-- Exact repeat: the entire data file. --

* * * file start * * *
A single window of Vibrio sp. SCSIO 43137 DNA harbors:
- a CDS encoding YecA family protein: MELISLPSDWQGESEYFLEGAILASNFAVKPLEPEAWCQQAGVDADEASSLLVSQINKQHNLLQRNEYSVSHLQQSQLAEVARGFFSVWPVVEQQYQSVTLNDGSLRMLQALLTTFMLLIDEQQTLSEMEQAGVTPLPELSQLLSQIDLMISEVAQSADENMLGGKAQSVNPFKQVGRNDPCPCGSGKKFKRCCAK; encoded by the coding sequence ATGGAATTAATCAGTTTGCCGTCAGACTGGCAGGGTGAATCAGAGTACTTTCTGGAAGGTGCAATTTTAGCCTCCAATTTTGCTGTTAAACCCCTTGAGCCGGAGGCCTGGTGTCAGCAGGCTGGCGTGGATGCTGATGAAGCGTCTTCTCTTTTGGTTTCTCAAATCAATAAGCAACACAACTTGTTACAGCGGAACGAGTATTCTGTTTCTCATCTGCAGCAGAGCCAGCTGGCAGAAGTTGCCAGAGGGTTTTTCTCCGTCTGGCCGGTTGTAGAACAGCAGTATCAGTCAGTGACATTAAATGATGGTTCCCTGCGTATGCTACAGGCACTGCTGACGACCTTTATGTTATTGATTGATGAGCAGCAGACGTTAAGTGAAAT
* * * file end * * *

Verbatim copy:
A single window of Vibrio sp. SCSIO 43137 DNA harbors:
- a CDS encoding YecA family protein: MELISLPSDWQGESEYFLEGAILASNFAVKPLEPEAWCQQAGVDADEASSLLVSQINKQHNLLQRNEYSVSHLQQSQLAEVARGFFSVWPVVEQQYQSVTLNDGSLRMLQALLTTFMLLIDEQQTLSEMEQAGVTPLPELSQLLSQIDLMISEVAQSADENMLGGKAQSVNPFKQVGRNDPCPCGSGKKFKRCCAK; encoded by the coding sequence ATGGAATTAATCAGTTTGCCGTCAGACTGGCAGGGTGAATCAGAGTACTTTCTGGAAGGTGCAATTTTAGCCTCCAATTTTGCTGTTAAACCCCTTGAGCCGGAGGCCTGGTGTCAGCAGGCTGGCGTGGATGCTGATGAAGCGTCTTCTCTTTTGGTTTCTCAAATCAATAAGCAACACAACTTGTTACAGCGGAACGAGTATTCTGTTTCTCATCTGCAGCAGAGCCAGCTGGCAGAAGTTGCCAGAGGGTTTTTCTCCGTCTGGCCGGTTGTAGAACAGCAGTATCAGTCAGTGACATTAAATGATGGTTCCCTGCGTATGCTACAGGCACTGCTGACGACCTTTATGTTATTGATTGATGAGCAGCAGACGTTAAGTGAAAT